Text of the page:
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Accord Reached in Church-State Dispute in Sex Education

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WASHINGTON--The Department of Health and Human Services and a group composed of taxpayers, clerics, and the American Jewish Congress have reached an out-of-court settlement in a case challenging the constitutionality of the Adolescent Family Life Act of 1981.

The law, dubbed the "chastity act,'' provides about $8 million in grants to public and private schools, churches, and other agencies for programs to prevent teenage pregnancy. Grantees are not allowed to provide family-planning services or to promote abortion.

Under the settlement, which was presented to a federal district judge here on Jan. 19 and will last for five years, the department promised to insure that counseling, education, and other services provided under the act are medically accurate and do not teach or promote religious doctrines.

The settlement also bars grant recipients from offering educational programs in church-affiliated schools during school hours and, in most circumstances, from using churches or other rooms intended for worship. If such rooms are used, religious symbols in them must be removed or covered to the extent practical.

The department also agreed to give the plaintiffs some influence over the selection of grant-application reviewers, and to let the plaintiffs inspect grant files and curricula approved by department officials.

The pact lets the department decide how to monitor grantees' compliance with the new restrictions on the use of funds while allowing the plaintiffs to seek court orders if they feel the agency is neglecting its duties.

'Important Victory'

The settlement was approved by coincidence during the same week that President Clinton issued a series of executive orders reversing policies by the Reagan and Bush administrations on abortion and contraception.

The Justice Department, which handled the case for the Department of Health and Human Services, declined to comment on the settlement. Officials there explained that H.H.S. also was unable to comment because Bush Administration lawyers who negotiated the agreement have left government service.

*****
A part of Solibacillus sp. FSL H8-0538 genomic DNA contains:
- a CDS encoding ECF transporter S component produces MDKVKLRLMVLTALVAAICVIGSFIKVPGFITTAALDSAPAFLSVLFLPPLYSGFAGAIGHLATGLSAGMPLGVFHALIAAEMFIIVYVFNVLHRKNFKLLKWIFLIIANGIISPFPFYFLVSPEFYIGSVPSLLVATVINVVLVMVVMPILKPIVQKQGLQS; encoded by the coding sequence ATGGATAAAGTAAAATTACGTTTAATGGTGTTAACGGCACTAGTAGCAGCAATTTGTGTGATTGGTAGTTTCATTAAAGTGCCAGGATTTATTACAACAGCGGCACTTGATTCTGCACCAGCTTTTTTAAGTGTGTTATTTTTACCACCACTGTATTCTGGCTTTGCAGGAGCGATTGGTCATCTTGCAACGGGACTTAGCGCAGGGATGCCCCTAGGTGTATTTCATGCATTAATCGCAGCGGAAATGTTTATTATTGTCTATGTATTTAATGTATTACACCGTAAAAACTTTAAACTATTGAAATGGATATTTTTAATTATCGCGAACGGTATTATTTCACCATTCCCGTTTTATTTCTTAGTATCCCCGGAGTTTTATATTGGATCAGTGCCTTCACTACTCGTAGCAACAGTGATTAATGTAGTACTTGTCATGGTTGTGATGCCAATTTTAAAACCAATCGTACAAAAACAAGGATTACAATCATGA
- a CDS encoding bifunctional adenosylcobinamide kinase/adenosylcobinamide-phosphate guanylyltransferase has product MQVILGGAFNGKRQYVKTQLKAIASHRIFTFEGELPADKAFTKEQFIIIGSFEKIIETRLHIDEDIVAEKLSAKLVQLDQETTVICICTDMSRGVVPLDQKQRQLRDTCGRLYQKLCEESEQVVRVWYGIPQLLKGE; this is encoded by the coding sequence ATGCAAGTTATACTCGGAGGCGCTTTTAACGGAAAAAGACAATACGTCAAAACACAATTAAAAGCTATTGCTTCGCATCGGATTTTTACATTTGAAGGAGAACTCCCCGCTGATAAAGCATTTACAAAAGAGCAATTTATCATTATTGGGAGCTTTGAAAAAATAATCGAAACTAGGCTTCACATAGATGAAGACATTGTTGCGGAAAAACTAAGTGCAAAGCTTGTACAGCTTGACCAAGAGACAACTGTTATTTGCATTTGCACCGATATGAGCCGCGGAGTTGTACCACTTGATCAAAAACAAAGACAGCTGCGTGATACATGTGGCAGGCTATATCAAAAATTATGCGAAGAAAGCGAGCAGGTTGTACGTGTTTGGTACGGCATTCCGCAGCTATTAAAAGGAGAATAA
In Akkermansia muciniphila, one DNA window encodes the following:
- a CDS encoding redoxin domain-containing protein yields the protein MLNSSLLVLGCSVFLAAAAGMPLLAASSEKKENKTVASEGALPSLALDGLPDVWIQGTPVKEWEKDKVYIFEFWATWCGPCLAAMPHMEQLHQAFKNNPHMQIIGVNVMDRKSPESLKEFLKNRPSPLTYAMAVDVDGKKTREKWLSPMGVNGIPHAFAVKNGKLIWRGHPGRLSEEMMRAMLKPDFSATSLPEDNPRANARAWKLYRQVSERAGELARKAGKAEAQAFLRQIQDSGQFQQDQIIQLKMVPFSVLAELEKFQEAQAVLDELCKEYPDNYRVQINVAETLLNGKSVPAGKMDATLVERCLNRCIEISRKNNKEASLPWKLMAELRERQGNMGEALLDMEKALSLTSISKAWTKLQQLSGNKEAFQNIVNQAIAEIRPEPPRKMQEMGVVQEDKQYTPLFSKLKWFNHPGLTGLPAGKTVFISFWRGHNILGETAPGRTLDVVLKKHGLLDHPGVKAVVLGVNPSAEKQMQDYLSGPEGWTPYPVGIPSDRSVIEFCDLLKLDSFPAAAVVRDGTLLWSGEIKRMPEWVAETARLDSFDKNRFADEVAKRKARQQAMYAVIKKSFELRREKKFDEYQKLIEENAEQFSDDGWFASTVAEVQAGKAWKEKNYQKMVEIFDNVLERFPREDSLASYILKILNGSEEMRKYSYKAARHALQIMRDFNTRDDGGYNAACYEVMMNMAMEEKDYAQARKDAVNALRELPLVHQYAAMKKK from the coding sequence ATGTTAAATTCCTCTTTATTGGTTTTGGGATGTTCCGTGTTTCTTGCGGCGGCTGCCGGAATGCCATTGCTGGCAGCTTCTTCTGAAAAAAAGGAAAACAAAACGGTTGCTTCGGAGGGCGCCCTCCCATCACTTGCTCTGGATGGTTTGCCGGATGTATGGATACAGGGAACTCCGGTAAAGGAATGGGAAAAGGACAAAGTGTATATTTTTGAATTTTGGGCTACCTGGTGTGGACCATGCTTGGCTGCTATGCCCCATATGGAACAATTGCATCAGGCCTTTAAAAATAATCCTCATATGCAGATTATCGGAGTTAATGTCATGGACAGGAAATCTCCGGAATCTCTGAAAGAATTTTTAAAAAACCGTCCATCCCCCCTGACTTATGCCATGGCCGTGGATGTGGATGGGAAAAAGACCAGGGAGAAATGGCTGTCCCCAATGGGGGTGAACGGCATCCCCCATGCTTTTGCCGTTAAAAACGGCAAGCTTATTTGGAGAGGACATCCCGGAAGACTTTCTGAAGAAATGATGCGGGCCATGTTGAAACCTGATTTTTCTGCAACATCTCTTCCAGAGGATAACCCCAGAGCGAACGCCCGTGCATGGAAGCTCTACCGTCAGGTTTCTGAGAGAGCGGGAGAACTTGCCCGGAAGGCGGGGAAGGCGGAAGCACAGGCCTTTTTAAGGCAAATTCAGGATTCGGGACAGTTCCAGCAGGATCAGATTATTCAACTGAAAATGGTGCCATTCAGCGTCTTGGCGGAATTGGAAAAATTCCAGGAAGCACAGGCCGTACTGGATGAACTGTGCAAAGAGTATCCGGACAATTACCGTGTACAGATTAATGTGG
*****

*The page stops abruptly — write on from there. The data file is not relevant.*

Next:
In a statement released last week, Janet Benshoof, the president of the Center for Reproductive Law andPolicy, which represented the plaintiffs in the case, described the settlement as "a very important victory, particulary for teenagers who are in desperate need of accurate information and reliable care regarding sexuality and pregnancy.''

The U.S. Catholic Conference, which filed friend-of-the-court briefs in the case on behalf of the government, said it was satisfied with the settlement.

"The settlement could be interpreted as excessively picky, but it reflects the reality that the program is being administered in a constitutional manner,'' said Mark Chopko, a lawyer for the group. "The government is promoting chastity, which is a value shared by people of many religions and people who do not practice religion at all.''

Kevin J. Hasson, a lawyer representing A Women's Choice, a grantee that intervened in the case on the side of the government, said his client decided to accept the settlement because 'we're sure [Secretary] Donna Shalala's H.H.S. will attempt to impose even stricter conditions anyway.''

Another incentive, he said, is the fact that the settlement is limited to five years.

'Reasonably Secular Goal'

According to a 1991 fact sheet from the Department of Health and Human Services, the agency funded 57 programs in 30 states in 1989; 27 grantees reported that they have religious affiliations.

In a 1988 decision, the U.S. Supreme Court ruled in the case, Kendrick v. Sullivan, that the law did not on its face violate the First Amendment's ban on state establishment of religion, holding that it is a "reasonably secular goal'' to teach teenagers the value of chastity.

The Justices, however, sent the case back to a federal district court and instructed it to decide whether the law was unconstitutional as applied. (See Education Week, April 6, 1988).

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